The unsaturated aldehydes derived from lipid peroxidation (LPO), such as 4- hydroxy-2-nonenal (HNE), which are characterized by high chemical reactivity, diffusibility, and relatively long life, are considered to act as second messengers of oxidative stress. The majority of the cellular effects of reactive aldehydes are mediated by their interactions with either low-molecular-weight compounds, such as glutathione, or macromolecules, as proteins and DNA. In particular, aldehyde-protein adducts have been extensively investigated in disease conditions characterized by the pathogenic contribution of oxidative stress, such as cancer and autoimmune diseases. In cancer, these aldehydes can act as either positive or negative regulators, depending on their concentration and the tissue considered. As a consequence, the role of reactive aldehydes in cancer is double-sided. The ‘dark-side’ of reactive aldehydes has to do with their carcinogenic potential, while they also display anti-cancer effects, such as the inhibition of cell proliferation, angiogenesis, cell adhesion and the induction of differentiation and/or apoptosis in various tumor cell lines. The modification of self antigens via the formation of adducts of unsaturated aldehydes, such as HNE, is also linked to the breaking of immunological tolerance to self antigens in various autoimmune diseases. In experimental mice, T cell sensitization to HNE-modified autoantigens, such as SS-A2/Ro60, a prominent autoantigenic target of antinuclear autoantibodies in systemic lupus erythematosus (SLE) and Sjögren syndrome (SS), promoted the intramolecular spreading of the immune response to formerly tolerated epitopes of the native self antigen and the intermolecular spreading to other protein antigens and to DNA. Further investigations of the molecular mimicry between the adducts of HNE and its analog 4-oxo-2-nonenal (ONE) with proteins and DNA and of the specificity of antibodies found in mice immunized with HNE-modified proteins and in patients with SLE suggest that HNE-containing neoepitopes formed upon HNE generation and reaction with cell proteins can be instrumental for the breaking of immunological tolerance to self protein antigens and for the production of bispecific autoantibodies, cross-reacting with native and aldehyde-modified DNA.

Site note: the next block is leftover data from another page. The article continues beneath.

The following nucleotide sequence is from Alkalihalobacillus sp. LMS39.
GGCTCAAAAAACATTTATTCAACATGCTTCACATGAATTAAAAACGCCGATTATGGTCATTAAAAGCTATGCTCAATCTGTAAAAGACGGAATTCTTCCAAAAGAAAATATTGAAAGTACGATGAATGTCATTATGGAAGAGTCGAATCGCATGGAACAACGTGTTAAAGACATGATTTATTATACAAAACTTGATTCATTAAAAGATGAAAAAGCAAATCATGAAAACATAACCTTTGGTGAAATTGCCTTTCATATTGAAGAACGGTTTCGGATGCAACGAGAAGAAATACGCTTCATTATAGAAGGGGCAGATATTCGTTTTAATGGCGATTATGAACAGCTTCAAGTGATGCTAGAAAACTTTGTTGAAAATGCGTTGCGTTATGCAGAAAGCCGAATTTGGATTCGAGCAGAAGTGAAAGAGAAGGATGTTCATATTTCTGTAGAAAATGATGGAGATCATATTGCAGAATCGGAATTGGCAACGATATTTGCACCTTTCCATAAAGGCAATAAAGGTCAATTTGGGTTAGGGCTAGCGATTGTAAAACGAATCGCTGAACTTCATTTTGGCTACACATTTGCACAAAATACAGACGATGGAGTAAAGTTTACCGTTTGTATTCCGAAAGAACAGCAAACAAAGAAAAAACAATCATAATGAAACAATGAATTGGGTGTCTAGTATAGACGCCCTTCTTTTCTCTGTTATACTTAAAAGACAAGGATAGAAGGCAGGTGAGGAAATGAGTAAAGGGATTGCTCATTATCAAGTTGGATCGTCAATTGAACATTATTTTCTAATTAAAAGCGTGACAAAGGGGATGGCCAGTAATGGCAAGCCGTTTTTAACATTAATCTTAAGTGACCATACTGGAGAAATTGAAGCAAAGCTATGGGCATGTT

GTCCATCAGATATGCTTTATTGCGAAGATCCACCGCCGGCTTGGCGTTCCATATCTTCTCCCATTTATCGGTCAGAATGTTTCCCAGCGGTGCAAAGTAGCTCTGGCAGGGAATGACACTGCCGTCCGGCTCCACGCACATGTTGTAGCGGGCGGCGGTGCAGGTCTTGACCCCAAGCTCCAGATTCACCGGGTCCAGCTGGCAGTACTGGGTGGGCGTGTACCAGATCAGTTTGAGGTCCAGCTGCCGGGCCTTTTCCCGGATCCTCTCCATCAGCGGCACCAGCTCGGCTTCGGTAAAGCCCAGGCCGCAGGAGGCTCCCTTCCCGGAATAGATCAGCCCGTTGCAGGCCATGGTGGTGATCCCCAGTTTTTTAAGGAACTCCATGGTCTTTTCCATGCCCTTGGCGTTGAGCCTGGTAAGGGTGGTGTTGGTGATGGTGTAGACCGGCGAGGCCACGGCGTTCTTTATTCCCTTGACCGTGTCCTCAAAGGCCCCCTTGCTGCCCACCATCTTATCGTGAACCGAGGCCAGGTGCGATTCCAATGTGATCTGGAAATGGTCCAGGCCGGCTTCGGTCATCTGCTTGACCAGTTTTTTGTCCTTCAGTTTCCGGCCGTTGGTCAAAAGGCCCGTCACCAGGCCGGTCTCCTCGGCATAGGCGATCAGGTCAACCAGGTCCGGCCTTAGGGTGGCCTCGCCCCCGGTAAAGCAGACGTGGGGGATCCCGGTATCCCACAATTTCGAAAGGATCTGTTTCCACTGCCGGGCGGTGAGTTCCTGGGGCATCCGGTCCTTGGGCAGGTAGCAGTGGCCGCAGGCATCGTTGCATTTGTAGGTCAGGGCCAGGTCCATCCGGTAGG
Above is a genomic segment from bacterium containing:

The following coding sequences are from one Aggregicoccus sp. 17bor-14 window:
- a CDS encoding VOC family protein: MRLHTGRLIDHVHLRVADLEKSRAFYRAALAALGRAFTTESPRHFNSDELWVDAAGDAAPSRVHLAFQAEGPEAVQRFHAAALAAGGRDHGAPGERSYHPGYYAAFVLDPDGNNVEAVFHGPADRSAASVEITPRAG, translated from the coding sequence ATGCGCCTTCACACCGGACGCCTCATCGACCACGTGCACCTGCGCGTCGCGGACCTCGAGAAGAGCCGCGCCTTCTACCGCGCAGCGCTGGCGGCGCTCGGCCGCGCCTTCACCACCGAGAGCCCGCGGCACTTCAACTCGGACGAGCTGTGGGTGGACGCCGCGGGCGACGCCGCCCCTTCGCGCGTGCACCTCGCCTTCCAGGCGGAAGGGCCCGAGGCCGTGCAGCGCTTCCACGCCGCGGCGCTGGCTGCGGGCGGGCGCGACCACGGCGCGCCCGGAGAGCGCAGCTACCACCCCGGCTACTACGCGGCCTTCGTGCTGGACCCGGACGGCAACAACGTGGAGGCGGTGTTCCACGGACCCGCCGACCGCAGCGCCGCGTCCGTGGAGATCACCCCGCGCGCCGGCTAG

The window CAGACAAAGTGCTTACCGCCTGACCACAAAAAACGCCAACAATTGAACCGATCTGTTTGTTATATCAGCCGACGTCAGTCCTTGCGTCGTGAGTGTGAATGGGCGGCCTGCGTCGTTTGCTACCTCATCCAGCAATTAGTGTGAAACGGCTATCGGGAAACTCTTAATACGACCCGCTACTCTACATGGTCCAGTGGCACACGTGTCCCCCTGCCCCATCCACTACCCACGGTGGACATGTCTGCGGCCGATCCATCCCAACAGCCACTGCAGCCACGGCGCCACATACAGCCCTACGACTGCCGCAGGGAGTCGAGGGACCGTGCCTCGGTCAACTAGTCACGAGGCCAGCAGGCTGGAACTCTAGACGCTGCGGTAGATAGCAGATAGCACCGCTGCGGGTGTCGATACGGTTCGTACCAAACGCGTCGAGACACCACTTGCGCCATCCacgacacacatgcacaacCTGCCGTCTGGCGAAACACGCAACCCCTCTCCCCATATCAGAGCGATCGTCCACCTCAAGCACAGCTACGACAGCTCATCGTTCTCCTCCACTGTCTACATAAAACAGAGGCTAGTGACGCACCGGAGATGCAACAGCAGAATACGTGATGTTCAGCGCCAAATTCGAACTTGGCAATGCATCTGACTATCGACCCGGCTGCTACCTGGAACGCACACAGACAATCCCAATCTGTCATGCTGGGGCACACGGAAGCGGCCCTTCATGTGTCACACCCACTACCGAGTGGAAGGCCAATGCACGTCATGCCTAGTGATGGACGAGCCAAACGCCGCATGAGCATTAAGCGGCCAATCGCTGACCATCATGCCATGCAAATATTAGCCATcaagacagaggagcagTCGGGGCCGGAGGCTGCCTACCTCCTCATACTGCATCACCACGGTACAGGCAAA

|Titolo:||Aldehydes Derived from Lipid Peroxidation in Cancer and Autoimmunity|
|Data di pubblicazione:||2016|
|Appare nelle tipologie:||2.1 Contributo in volume (Capitolo o Saggio)|